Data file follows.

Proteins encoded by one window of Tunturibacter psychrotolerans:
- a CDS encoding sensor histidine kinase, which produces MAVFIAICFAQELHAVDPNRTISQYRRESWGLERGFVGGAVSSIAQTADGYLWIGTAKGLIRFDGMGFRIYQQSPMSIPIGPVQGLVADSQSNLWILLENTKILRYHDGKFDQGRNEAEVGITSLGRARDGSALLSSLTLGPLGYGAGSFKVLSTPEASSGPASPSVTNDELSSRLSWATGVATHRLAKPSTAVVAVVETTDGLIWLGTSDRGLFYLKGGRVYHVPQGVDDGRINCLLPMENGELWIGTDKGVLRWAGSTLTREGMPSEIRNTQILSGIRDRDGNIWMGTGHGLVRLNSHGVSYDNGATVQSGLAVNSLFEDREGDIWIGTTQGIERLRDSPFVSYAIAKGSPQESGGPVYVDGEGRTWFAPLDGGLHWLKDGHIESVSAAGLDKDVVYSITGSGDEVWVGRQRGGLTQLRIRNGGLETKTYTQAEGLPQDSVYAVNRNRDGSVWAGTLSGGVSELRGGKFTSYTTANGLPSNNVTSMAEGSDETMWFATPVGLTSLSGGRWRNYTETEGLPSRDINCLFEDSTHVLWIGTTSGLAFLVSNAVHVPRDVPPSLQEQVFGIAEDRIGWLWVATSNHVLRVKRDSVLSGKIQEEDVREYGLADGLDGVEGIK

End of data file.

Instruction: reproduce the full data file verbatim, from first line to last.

Proteins encoded by one window of Tunturibacter psychrotolerans:
- a CDS encoding sensor histidine kinase, which produces MAVFIAICFAQELHAVDPNRTISQYRRESWGLERGFVGGAVSSIAQTADGYLWIGTAKGLIRFDGMGFRIYQQSPMSIPIGPVQGLVADSQSNLWILLENTKILRYHDGKFDQGRNEAEVGITSLGRARDGSALLSSLTLGPLGYGAGSFKVLSTPEASSGPASPSVTNDELSSRLSWATGVATHRLAKPSTAVVAVVETTDGLIWLGTSDRGLFYLKGGRVYHVPQGVDDGRINCLLPMENGELWIGTDKGVLRWAGSTLTREGMPSEIRNTQILSGIRDRDGNIWMGTGHGLVRLNSHGVSYDNGATVQSGLAVNSLFEDREGDIWIGTTQGIERLRDSPFVSYAIAKGSPQESGGPVYVDGEGRTWFAPLDGGLHWLKDGHIESVSAAGLDKDVVYSITGSGDEVWVGRQRGGLTQLRIRNGGLETKTYTQAEGLPQDSVYAVNRNRDGSVWAGTLSGGVSELRGGKFTSYTTANGLPSNNVTSMAEGSDETMWFATPVGLTSLSGGRWRNYTETEGLPSRDINCLFEDSTHVLWIGTTSGLAFLVSNAVHVPRDVPPSLQEQVFGIAEDRIGWLWVATSNHVLRVKRDSVLSGKIQEEDVREYGLADGLDGVEGIK